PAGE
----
2018 Land Rover Discovery Review – Australia
Isaac Bober’s 2018 Land Rover Discovery Review with pricing, spec, performance, ride and handling, safety, verdict and score.
In a nutshell: Land Rover has softened the corners of the new Discovery and dropped the old split tail-gate, but it’s still one of the most versatile 4×4 on the planet.
2018 Land Rover Discovery
Pricing From $65,690+ORC (five-seat S) – $171,461.40+ORC (seven-seat HSE Luxury) and $131,871.40+ORC (First Edition)
Warranty three-years, unlimited kilometres (additional 12-24 months extended warranty available)
Safety five-star ANCAP and Euro NCAP
Engine 2.0-litre four-cylinder turbo-diesel; 2.0-litre four-cylinder twin turbo-diesel; 3.0-litre V6 turbo-diesel
Power 132kW at 4000rpm; 177kW at 4000rpm; 190kW at 3750rpm
Torque 430Nm at 1500rpm; 500Nm at 1500rpm; 600Nm from 1750-2250rpm
Transmission eight-speed automatic
Drive permanent four-wheel drive with standard locking centre differential
Dimensions 4970mm (L); 1846mm (H); 2073mm – mirrors in (W); 2923mm (WB)
Turning Circle 12.7m
Ground Clearance 283mm
Angles 34-degrees (A); 30-degrees (D); 27.5-degrees (R)
Towing 3500kg maximum braked
Towball Download 350kg
Boot Space from 258-2500 litres
Fuel Tank 77-85 litres depending on variant
Thirst From 6.0L/100km to 7.2L/100km combined depending on variant
THE 2018 LAND ROVER Discovery goes on-sale in Australia in August and was launched to Australian media this week in the Red Centre; smack bang on the doorstep of Uluru. Keeping its seven-seat interior layout which in Discovery 4 was considered the best seven-seat arrangement in all car-dom, the new Discovery drops its boxy shape for a more rounded look that borrows heavily from Discovery Sport and other recent Range Rover designs. So, has it forsaken function for form?
Maybe. The interior remains versatile and an adult can still sit in the third row and clambering into that third row is now easier than ever. But our time to crawl over the Discovery was limited, so, we’ll have to reserve our final judgement until we’ve had it through the Practical Motoring garage in early August.
Luckily, there are key elements of the Discovery’s design in the new one to keep it linked to its forebears, some of these being the stepped roofline and the C-pillar and even the swing-out tailgate; although there will be those who grumble about losing the split-tailgate from Discovery 3 and 4. To keep punters happy, a small luggage holder can be folded down to form a bench with the tailgate open – it can hold up to 300kg. It’s standard on HSE and HSE Luxury and a cost option on other variants ($560).
For those who like numbers, new Discovery measures 4970mm long, 2220mm wide (mirrors out) and 1846mm tall, making it 141mm longer but both narrower and lower than before. Its 2923mm wheelbase has increased by 38mm over the old car.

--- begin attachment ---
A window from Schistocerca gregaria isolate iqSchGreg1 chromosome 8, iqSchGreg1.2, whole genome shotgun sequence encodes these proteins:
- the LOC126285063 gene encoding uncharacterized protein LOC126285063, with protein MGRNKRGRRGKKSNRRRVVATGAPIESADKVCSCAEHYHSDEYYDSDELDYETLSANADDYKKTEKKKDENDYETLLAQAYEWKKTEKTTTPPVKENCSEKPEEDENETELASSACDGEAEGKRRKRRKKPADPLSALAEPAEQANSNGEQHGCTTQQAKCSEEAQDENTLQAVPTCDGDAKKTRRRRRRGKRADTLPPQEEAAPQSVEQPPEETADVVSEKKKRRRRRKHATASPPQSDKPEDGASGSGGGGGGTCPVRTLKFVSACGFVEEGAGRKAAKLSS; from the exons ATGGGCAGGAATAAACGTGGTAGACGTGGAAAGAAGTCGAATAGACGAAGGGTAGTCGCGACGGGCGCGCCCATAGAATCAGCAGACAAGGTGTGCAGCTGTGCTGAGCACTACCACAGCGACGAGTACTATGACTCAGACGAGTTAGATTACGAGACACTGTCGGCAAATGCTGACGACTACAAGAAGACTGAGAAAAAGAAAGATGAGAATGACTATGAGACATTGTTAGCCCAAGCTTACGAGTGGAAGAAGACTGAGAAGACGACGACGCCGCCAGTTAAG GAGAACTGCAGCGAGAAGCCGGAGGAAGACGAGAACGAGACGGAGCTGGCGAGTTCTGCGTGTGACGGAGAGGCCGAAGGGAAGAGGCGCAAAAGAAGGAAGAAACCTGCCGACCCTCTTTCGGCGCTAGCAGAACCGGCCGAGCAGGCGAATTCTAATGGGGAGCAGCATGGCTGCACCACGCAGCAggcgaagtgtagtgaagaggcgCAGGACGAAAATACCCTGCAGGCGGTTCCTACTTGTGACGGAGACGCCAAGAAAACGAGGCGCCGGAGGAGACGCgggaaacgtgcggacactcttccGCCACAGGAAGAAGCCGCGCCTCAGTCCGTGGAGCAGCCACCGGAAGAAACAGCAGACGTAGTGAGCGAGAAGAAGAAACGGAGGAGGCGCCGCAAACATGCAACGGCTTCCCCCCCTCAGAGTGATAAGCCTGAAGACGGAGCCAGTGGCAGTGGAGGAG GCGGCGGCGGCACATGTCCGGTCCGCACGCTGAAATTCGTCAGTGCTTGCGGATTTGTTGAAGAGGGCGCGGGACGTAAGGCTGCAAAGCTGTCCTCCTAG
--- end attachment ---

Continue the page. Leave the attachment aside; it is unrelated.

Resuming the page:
New Discovery is priced from $65,960+ORC for a five-seat 132kW Td4 variant; $87,990+ORC for the 177kW Sd4 SE variant (the listed price includes the cost of adding seven seats, a $3400 cost option) and $103,760+ORC for the 190kW SdV6 HSE variant (seven seats). While the third-row of seats are optional, Land Rover at the recent local launch at Uluru said it is basically an automatic spec for the vehicles and an owner not wanting the third-row would have to specifically order it without the extra seats.
The Discovery Td4 variant will be a five-seater with the extra cost-option of adding a third-row; that vehicle will also not get airbag suspension and will only have a single-speed transfer case, so, no low-range. And you won’t be able to add it, either. While some sites have already begun speculating what the Td4 will be like to drive, given that variant won’t be here until the end of the year and will be the lightest in the range well reserve judgement until we’ve driven it.
What’s the interior of the Land Rover Discovery like?
The looks we’ll leave alone until we’ve spent more time with the new Discovery and so too with the interior as there’s a whole lot to unpack. The launch, which ran across two days, only consisted of a couple of hours with the car each day and much of that was spent driving. But, fortunately I did make sure I spent some time in the second- and third-row seats. So, let’s start at the back and work our way forward.
With all seven seats in use, there’s 258 litres of storage space in the boot which won’t be enough for the luggage of all seven people, but it’ll be more than enough room for the weekly shop. Dropping just one of the two seats in the third row liberates 698 litres of space, growing to a huge 1137 litres with the third-row folded flat into the floor.
There’ll be those moaning about the loss of the split tailgate of the previous model Discovery, but to keep them happy there’s a luggage holder which can be folded down electrically to form a bench which will hold 300kg.
Folding the third-row seats down can be done from the rear of the vehicle via buttons on the left-hand side or, if you plump for the top-spec infotainment and connectivity package, via an app from your phone. The third-row seats fold flat into the floor with four sturdy eyelets in each corner of the boot.
Moving into the third-row seats and Land Rover has made good on its promise to provide a space suitable for 95th percentile adults meaning my six-foot frame was accommodated comfortably in the back even with the second-row seats pushed back towards the rear. The second-row seats slide forwards and backwards. Headroom is okay and there’s decent elbowroom even with two people in the third-row, but it doesn’t feel as airy in the back as the third-row did in Discovery 4.
And the same goes for the second-row. While you can slide the seats forwards and backwards and recline the seat backs the glasshouse doesn’t feel quite as deep as the Discovery 4, but this is perhaps deceptive due to the shape of the window. Depending on how much legroom those in the front want will dictate just how much legroom you get in the back. And if you want extra foot room, which is a bit tight then those in the front will need to raise up their seat. Rear air vents are standard, but three-zone climate control is only standard on HSE and HSE Luxury.
Climb into the front and legroom is impressive and the seats offer plenty of adjustment. The same goes for the steering wheel, so, getting comfortable behind the wheel is a cinch. Vision right around is good too but, again, it doesn’t feel quite as airy as the old car. But I’ll need to spend more time with the Discovery to make a final and complete assessment about whether the transition from a box to a more rounded design has been a good one.